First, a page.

Finally, global-scale data were used to parameterize the models, but if finer scale climate data are available for particular areas (e.g. a country) then fine-scale predictions can be made. Here we made those predictions for New Zealand; however, the method could equally be applied to other regional or national study areas and to species of high conservation importance.

Conservation and management implications

At a global scale, the RES has already demonstrated itself to be a threat to local biodiversity (e.g. Cadi & Joly, 2004; ISSG, 2006), and the potential for it to continue to expand its range into south-east Asia suggests that tighter regulation of the pet trade in these areas is warranted. In bioclimatically suitable areas such as Florida, owners require permits to keep RES (FWC, 2008).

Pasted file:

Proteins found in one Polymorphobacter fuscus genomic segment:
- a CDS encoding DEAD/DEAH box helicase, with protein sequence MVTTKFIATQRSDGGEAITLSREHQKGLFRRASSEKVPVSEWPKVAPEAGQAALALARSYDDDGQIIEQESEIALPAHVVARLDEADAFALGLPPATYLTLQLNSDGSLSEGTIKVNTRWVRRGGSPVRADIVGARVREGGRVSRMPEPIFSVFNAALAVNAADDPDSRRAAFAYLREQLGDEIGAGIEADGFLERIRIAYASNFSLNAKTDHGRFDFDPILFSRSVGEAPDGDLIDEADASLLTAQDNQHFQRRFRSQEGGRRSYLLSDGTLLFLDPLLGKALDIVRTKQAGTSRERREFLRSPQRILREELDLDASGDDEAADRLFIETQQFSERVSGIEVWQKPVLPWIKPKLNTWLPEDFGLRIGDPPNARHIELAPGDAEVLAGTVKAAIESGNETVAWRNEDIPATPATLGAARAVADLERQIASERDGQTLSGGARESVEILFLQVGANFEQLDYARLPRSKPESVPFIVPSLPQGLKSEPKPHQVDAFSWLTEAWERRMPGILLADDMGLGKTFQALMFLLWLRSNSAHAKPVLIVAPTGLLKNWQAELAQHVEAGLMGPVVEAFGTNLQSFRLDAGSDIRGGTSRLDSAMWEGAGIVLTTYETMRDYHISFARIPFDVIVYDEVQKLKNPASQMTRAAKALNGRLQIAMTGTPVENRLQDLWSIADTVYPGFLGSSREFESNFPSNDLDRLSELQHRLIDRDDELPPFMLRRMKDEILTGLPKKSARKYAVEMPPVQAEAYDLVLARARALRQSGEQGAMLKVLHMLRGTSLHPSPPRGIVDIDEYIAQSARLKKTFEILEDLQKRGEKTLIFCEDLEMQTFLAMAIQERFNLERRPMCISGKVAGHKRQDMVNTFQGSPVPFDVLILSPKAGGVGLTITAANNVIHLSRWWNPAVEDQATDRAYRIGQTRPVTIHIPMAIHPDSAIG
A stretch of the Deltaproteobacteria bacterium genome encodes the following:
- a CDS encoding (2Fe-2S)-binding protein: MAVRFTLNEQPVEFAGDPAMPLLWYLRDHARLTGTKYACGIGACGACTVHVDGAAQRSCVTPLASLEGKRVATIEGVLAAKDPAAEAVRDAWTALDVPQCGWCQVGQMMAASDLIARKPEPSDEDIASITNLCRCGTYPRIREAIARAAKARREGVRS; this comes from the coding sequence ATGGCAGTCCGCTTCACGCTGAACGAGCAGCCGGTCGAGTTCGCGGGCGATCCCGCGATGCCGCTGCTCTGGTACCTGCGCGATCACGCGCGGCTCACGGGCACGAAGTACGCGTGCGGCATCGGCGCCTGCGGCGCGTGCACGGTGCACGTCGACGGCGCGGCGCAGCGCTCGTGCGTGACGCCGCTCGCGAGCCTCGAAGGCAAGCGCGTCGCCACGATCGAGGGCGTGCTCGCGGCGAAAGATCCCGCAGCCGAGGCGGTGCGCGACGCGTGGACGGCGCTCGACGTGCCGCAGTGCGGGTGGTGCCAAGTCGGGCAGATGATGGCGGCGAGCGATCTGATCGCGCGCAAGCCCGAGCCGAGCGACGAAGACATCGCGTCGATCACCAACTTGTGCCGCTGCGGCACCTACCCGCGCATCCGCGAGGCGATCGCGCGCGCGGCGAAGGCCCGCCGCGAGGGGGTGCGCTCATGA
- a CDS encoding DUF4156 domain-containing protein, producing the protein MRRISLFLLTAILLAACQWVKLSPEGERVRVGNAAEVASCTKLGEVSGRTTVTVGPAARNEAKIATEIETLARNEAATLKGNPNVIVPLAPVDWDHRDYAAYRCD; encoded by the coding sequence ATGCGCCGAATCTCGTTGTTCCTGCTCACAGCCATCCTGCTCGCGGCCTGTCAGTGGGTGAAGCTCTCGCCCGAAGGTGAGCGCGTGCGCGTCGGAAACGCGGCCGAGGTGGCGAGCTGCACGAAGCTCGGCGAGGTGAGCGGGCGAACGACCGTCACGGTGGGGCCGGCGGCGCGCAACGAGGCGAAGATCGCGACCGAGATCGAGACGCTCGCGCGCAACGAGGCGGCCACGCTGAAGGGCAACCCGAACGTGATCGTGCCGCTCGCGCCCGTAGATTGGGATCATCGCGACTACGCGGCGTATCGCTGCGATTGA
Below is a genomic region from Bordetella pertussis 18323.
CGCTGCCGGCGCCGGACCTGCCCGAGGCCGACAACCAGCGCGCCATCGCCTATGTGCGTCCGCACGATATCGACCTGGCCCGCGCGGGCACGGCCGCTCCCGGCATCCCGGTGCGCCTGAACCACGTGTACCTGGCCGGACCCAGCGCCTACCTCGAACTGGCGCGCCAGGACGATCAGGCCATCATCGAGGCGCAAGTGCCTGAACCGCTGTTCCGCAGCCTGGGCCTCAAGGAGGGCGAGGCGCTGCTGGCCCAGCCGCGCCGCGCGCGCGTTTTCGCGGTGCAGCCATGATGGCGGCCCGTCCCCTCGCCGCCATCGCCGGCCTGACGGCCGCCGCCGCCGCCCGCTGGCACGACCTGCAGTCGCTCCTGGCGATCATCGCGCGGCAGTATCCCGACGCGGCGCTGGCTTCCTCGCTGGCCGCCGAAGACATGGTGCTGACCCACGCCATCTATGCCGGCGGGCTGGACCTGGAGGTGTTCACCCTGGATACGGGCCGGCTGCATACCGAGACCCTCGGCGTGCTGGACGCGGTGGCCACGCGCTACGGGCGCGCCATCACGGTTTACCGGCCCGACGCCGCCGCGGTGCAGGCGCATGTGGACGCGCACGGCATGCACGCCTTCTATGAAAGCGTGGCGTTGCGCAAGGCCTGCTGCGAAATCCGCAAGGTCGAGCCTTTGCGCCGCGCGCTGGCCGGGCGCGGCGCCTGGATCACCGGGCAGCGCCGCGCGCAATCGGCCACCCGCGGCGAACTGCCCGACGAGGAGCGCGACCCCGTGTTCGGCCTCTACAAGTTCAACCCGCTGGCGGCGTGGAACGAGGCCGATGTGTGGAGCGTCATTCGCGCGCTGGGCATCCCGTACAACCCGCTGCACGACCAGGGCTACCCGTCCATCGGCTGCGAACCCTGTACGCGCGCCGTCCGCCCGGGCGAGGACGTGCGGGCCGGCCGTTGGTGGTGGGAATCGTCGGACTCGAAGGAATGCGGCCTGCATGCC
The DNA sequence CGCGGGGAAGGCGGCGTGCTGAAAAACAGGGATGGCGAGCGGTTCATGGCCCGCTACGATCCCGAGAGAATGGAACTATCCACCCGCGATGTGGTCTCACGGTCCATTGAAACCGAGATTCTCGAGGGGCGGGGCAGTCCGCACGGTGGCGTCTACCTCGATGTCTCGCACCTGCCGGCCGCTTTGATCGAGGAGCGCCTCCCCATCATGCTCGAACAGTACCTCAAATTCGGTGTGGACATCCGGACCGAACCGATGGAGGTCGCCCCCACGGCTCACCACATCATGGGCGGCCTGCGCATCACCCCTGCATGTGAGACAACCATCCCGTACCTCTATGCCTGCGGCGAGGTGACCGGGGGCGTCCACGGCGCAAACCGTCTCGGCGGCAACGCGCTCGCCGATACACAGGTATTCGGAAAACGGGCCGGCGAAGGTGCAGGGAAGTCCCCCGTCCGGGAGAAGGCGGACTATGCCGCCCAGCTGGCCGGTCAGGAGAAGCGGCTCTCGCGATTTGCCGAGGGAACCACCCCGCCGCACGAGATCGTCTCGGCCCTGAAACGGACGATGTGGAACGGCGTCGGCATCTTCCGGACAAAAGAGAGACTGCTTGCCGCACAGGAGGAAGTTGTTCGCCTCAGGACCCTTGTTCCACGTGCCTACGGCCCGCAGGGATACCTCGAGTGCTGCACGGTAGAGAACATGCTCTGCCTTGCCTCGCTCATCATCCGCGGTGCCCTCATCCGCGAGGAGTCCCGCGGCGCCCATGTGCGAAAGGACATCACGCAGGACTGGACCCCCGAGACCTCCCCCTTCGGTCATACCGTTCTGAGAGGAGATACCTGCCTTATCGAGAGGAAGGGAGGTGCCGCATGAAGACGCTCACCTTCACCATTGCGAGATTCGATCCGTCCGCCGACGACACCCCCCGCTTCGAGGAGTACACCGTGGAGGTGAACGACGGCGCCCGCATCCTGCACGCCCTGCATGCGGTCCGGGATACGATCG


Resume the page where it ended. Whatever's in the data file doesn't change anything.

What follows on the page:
Our regional-scale predictions indicate that, while RES are able to survive in several areas throughout New Zealand, the potential to establish self-sustaining (i.e. breeding) populations appears to be restricted to the upper areas of the North Island, where the mean daily temperatures in the hottest month exceed 18 °C, such as Northland, Coromandel and parts of the Bay of Plenty. Because of the temperature-dependent sex determination of RES, it is possible that conditions in these areas may produce primarily male hatchlings; however, with the constant supplementation of individuals (including adult females with the ability to store sperm) to the population via deliberate releases and escapes from captivity, combined with their longevity, the potential for negative impacts on the New Zealand environment exists. Further research, including the incorporation of predicted climate change, research into nest temperatures that could be achieved in New Zealand, biotic interactions, diet and disease transmission is needed to complete a more holistic risk assessment of whether RES pose a credible risk to New Zealand's environment and economy. In the meantime, precautionary measures should be taken to ensure that more RES are not released into the wild and that existing feral individuals are removed from the New Zealand environment.